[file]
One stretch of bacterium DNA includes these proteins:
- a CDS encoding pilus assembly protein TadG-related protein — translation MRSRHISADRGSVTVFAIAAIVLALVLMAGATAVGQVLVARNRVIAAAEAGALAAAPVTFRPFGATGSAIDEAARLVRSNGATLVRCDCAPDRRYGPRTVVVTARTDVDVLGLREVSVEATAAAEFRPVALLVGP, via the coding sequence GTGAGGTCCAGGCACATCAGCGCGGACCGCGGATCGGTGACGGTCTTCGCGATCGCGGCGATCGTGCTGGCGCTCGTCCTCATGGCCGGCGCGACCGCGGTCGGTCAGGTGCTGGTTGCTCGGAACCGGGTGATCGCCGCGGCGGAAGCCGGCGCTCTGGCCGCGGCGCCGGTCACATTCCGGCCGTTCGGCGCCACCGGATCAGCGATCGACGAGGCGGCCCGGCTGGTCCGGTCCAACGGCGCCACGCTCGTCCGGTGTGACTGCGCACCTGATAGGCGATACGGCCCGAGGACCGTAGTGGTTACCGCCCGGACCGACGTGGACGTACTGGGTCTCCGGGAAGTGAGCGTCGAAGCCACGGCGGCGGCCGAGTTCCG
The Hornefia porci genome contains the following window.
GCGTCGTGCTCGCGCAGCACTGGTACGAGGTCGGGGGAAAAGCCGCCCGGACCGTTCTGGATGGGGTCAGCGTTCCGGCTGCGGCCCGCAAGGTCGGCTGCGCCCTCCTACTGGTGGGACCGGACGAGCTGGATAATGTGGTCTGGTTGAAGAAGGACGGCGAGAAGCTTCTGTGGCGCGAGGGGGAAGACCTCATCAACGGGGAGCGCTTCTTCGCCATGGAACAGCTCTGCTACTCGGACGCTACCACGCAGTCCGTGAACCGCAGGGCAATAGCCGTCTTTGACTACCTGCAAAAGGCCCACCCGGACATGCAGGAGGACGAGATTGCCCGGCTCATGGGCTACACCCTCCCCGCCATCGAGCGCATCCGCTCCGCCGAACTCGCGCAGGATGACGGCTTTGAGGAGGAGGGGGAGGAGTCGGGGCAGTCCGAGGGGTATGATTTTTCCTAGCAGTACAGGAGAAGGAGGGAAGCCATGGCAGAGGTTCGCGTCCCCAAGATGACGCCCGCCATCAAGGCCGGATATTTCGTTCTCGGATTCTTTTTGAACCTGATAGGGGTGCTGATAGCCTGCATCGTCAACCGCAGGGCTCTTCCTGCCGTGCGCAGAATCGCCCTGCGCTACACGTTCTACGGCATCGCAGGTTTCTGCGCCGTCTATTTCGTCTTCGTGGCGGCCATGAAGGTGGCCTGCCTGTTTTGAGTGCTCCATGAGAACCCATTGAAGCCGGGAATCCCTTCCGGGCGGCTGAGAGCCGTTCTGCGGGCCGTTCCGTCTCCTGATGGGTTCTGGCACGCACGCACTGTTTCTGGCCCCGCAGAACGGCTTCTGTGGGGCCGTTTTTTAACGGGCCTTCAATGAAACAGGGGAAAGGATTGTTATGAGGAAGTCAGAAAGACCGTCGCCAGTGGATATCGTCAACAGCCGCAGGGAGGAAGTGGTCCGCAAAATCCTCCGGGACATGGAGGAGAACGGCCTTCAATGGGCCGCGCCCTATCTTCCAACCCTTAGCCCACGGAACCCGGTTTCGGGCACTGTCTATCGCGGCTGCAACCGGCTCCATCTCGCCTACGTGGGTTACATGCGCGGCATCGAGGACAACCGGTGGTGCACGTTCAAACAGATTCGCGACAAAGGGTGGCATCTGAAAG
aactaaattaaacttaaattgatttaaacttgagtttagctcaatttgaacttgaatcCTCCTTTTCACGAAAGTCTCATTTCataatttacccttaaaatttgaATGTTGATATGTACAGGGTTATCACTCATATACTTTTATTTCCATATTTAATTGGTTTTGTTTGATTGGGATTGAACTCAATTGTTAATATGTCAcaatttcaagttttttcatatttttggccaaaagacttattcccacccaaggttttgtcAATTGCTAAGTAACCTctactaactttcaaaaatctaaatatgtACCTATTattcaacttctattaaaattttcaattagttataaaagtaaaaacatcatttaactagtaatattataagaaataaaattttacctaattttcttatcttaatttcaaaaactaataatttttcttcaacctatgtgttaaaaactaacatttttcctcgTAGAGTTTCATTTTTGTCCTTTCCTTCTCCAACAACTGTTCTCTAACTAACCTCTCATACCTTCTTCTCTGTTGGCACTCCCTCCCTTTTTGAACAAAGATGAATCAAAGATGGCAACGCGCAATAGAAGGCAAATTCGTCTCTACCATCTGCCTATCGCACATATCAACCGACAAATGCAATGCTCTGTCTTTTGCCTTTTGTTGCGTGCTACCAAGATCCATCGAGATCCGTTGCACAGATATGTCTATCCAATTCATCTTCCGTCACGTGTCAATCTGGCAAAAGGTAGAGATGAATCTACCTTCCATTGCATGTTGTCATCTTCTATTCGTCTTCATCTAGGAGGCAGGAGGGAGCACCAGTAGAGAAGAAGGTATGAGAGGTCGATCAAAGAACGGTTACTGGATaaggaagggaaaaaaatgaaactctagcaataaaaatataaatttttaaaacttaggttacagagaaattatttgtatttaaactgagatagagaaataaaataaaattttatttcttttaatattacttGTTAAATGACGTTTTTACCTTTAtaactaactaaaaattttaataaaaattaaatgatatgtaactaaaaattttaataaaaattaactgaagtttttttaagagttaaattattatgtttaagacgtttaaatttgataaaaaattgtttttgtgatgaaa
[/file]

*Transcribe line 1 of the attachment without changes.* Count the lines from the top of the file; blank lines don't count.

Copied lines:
One stretch of bacterium DNA includes these proteins: